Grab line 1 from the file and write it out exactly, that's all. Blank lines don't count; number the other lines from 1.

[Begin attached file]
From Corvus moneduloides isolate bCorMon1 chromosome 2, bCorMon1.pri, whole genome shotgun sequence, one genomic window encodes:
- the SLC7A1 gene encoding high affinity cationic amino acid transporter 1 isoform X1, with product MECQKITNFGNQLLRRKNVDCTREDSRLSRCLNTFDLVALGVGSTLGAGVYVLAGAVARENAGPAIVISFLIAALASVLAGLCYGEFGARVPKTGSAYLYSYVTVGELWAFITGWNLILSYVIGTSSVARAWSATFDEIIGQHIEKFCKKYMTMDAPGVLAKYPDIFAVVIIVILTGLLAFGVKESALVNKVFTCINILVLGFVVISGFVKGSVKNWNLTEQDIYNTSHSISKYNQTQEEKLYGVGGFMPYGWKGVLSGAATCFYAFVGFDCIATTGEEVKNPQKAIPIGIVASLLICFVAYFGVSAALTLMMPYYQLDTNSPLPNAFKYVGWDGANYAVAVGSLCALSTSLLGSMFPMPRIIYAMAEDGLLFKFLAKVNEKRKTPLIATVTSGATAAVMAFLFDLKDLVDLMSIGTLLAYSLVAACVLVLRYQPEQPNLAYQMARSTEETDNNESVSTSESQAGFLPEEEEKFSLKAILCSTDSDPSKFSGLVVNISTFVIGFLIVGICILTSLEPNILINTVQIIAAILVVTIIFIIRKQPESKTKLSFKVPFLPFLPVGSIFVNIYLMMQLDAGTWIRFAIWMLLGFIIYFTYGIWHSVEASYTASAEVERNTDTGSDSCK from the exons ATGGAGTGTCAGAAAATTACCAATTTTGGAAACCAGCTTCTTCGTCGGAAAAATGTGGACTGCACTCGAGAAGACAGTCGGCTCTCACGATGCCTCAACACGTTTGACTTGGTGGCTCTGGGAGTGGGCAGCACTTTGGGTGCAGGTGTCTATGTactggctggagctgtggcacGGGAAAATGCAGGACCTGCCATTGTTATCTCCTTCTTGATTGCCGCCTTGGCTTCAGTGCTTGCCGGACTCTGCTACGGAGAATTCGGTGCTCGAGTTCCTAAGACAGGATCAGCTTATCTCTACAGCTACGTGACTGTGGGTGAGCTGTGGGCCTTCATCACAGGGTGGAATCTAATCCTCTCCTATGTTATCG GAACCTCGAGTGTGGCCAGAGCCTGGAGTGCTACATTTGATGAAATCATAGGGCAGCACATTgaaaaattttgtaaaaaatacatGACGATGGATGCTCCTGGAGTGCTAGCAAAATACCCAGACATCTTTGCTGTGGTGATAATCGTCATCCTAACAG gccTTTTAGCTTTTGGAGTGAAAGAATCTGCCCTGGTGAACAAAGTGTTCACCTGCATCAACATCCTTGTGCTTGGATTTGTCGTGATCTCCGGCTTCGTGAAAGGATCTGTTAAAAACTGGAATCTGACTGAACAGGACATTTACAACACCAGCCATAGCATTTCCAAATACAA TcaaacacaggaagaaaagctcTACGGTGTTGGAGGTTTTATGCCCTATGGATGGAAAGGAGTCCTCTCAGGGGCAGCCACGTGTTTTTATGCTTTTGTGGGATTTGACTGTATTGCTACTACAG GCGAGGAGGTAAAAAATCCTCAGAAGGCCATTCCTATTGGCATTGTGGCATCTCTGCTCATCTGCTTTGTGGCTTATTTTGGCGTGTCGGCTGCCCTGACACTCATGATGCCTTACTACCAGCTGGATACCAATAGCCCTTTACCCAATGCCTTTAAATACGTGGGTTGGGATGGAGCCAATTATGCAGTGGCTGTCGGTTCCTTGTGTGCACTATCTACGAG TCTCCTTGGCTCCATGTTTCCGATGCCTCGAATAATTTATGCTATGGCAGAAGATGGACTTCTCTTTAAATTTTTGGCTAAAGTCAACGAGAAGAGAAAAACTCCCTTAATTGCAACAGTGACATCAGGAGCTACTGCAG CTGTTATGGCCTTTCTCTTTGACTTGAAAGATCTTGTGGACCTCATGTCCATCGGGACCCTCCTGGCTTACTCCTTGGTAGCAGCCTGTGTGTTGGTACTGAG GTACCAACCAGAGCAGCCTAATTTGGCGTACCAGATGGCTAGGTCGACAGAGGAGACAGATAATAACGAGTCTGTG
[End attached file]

From Corvus moneduloides isolate bCorMon1 chromosome 2, bCorMon1.pri, whole genome shotgun sequence, one genomic window encodes: